This seems an ideal solution, in principle, however this is a large, not to mention expensive and time-consuming, task to achieve. A digital system for the whole process could allow for a speedier and much more simple procedure for the whole process from obtaining probate through to reporting on the Estate and payment of correct Inheritance Tax where applicable.

However, we will wait to see for such action to be taken and for now work with the system as it is.

If you would like to have a free chat about Probate or administration of someone’s Estate, please contact us on  info@TotalLegacyCare.co.uk or 01727 865 121

Leah Waller

Got a Question or want to book a FREE Consultation?

Where should I keep my Will?

Where should I keep my Will?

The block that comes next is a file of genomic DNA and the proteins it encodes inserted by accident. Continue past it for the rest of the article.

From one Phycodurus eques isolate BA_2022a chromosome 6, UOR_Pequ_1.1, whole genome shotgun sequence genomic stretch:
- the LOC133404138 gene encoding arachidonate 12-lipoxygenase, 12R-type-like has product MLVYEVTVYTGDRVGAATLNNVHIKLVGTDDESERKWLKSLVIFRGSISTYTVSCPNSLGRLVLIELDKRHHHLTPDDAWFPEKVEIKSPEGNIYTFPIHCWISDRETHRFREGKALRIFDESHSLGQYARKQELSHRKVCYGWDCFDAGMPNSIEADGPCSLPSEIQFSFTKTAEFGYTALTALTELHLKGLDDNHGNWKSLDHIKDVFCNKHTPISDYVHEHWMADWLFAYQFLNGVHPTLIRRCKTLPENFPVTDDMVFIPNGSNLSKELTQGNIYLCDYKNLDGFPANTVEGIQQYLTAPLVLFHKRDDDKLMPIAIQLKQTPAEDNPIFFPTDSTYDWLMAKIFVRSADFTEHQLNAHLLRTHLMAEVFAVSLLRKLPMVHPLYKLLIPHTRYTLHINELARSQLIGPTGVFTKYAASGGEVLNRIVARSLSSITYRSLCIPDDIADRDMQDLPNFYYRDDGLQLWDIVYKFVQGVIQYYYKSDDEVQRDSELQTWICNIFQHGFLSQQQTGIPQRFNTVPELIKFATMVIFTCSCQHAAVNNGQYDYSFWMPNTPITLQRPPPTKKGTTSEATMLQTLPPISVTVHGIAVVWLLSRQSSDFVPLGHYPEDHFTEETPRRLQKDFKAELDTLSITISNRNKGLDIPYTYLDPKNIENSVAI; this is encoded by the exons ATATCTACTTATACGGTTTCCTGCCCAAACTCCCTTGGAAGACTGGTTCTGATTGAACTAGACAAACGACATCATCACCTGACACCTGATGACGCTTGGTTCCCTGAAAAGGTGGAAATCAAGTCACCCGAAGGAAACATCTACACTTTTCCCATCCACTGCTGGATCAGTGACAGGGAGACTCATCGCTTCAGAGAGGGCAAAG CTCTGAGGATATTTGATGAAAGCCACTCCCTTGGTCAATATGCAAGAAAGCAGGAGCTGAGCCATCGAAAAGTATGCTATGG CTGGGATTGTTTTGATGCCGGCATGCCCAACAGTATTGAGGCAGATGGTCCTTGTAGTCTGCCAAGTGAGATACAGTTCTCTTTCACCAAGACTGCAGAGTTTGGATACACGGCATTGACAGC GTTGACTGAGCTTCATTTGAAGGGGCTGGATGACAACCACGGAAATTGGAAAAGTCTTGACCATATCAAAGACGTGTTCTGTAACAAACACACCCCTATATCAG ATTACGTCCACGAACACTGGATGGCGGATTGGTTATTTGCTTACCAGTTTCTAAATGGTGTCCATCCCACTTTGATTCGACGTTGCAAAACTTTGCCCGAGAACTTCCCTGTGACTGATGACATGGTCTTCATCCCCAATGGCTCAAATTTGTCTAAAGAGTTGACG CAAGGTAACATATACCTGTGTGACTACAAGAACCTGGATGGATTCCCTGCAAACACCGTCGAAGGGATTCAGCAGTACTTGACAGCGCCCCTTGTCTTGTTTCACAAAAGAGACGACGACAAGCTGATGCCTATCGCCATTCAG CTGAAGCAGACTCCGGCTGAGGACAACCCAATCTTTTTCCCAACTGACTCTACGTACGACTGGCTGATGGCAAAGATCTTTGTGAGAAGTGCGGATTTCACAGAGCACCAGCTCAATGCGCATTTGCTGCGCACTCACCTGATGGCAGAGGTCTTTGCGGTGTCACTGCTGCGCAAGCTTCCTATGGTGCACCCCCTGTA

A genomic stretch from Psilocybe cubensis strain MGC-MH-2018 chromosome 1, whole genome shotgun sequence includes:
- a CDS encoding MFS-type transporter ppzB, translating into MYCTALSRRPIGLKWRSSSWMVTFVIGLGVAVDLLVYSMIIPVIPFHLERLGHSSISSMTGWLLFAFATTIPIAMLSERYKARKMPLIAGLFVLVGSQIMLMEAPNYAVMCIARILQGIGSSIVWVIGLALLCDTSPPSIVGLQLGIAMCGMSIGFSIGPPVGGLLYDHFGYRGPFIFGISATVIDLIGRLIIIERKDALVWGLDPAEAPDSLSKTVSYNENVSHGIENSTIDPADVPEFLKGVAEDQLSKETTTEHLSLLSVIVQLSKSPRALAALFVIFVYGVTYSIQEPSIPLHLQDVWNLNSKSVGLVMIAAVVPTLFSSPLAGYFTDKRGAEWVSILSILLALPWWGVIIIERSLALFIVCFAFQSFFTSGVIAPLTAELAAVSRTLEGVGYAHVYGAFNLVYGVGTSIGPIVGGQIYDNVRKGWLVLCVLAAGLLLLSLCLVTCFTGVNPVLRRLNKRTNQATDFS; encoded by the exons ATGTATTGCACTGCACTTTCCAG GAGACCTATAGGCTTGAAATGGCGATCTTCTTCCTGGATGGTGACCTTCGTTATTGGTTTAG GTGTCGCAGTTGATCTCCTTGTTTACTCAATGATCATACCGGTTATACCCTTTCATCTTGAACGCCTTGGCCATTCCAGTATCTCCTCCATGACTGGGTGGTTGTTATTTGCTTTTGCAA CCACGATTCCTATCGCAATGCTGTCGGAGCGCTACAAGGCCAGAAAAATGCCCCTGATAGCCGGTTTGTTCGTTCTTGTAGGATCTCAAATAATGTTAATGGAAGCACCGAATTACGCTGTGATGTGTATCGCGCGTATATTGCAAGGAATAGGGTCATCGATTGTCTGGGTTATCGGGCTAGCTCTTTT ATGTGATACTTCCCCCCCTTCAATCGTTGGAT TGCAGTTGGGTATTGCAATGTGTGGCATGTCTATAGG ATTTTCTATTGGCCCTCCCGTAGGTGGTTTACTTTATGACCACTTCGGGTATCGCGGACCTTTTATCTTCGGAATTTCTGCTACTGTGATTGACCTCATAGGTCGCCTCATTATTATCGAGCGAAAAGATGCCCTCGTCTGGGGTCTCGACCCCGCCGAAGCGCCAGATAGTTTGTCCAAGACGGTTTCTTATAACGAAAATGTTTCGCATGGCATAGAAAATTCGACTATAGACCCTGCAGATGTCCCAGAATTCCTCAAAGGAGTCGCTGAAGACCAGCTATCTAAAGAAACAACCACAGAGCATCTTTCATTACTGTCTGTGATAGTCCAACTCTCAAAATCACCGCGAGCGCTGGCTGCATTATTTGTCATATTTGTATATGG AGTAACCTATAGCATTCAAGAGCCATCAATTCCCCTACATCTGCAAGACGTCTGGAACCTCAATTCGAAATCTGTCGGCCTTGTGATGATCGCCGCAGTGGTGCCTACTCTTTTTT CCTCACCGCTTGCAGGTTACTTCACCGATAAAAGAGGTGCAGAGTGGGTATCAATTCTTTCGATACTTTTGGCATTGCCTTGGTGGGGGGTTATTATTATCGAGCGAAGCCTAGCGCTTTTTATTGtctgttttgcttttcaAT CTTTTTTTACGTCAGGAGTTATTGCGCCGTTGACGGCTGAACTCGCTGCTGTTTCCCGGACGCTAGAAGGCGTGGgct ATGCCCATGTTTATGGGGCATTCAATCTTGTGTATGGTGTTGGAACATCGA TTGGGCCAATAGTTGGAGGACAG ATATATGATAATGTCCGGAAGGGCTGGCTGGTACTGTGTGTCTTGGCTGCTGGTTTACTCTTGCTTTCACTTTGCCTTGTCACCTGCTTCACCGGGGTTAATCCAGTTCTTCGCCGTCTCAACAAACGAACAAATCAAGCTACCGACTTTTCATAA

So, you have taken the important step to make your Will but what should you do with it now?

Your Will is extremely important as it sets out, to those that you have left in charge (your Executors), exactly what should happen, upon your death, to your Estate – your money, property and possessions. 

If you do not have a Will then your Estate is passed on in accordance with the Rules of Intestacy, this may not be how you had intended, or would have wanted.

If your Will cannot be located upon your death then your Executors, or the Administrators of your Estate will have to deal with your Estate as though you had not made a Will.

Your original Will is the only legally binding document that will be accepted by the Probate Registry in order that your chosen Executors can distribute your Estate to those that you have chosen, in accordance with your wishes.